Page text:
Is there any company in history that has continued to focus on growth through adding more and more customers and hasn't ultimately crashed and burned?

Ok, so sure there are.  But, on the surface, the track record isn't pretty in a lot of cases.  We've seen countless examples of companies that have grown themselves in huge debt and bankruptcy.  Is bigger always better?  Does bigger always mean more profitable?  More customer centric?  Not if bigger means indiscriminantly accepting any and all customers that come your way. 

The problem is that there is an ever-present conflict between satisfying multiple stakeholders - those that want revenue growth versus those that want profitability, and, further still, those that look to create customer value.  So, what drives this need to continue to get big?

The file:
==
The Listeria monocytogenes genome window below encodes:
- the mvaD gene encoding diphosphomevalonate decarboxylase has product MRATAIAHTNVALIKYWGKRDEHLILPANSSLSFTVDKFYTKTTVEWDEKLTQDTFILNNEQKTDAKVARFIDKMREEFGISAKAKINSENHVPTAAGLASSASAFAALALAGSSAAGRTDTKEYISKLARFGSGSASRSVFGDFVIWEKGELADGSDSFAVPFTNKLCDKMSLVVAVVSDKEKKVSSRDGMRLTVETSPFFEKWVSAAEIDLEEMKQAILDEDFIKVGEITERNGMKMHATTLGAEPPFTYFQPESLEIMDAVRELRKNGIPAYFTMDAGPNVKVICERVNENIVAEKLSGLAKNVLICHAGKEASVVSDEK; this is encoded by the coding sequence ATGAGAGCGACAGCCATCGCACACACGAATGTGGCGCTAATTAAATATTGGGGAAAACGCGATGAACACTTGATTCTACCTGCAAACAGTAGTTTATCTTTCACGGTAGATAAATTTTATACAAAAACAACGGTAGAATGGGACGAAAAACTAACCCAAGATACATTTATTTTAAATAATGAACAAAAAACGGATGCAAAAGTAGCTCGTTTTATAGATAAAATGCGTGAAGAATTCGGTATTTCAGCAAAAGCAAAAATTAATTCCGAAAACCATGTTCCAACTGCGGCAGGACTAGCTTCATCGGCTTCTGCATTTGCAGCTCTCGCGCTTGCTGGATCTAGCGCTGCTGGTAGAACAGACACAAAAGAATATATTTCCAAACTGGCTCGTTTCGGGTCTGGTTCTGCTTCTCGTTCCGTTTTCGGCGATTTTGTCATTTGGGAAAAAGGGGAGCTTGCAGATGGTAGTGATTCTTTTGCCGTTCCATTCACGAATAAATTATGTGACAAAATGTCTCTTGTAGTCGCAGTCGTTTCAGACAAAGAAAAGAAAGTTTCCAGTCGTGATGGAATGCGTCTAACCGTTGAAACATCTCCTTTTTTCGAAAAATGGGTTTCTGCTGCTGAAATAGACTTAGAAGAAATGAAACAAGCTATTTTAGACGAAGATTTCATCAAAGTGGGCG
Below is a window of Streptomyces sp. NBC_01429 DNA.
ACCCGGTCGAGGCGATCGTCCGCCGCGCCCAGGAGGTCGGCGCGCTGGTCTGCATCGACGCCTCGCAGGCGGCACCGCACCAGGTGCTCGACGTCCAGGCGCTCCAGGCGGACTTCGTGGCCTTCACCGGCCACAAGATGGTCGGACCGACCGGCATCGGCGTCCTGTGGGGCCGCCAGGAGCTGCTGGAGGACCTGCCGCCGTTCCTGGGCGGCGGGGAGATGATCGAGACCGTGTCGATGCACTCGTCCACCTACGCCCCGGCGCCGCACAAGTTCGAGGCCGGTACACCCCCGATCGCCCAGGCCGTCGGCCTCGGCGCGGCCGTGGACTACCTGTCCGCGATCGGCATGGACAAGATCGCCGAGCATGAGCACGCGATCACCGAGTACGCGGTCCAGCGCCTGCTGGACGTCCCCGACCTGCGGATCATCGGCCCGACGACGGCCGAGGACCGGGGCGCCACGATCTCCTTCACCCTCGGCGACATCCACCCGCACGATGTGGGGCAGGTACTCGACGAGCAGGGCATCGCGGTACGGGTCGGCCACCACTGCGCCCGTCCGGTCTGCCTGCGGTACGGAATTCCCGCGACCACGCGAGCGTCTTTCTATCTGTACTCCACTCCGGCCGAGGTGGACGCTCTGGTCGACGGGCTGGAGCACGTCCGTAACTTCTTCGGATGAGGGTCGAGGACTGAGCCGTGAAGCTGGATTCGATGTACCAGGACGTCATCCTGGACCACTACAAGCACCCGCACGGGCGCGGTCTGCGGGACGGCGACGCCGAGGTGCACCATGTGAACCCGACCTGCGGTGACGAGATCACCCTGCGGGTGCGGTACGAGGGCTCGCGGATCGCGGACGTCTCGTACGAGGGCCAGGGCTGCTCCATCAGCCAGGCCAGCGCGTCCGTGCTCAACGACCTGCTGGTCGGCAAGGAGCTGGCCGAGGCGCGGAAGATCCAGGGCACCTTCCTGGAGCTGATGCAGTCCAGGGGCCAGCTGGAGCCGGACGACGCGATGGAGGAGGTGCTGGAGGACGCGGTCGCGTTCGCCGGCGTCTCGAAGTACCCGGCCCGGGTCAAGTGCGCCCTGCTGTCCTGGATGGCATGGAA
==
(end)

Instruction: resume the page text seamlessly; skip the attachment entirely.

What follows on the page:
This thought whacked me in the side of the head this morning while I was listening to this story on NPR.  Niche manufacturing is having a revival in the United States as companies focus on producing products for ever-narrowing customer segments.  Consumer preferences are changing.  And the population of consumers that want specialty products targeted to their unique interests, and are willing to pay a premium, continues to grow.

In the digital world, access to niche consumers is made easier on a broad, even global scale.  But clearly as exemplified by some of the companies highlighted in this story, this opportunity is now viable for physical businesses as well.  The other opportunity?   Create unique, rich targeted customer experiences that resonate with your small market and build exeptional affinity and loyalty.

So, if running a highly profitable business with raving, loyal customers is your goal, maybe there's a better way than big.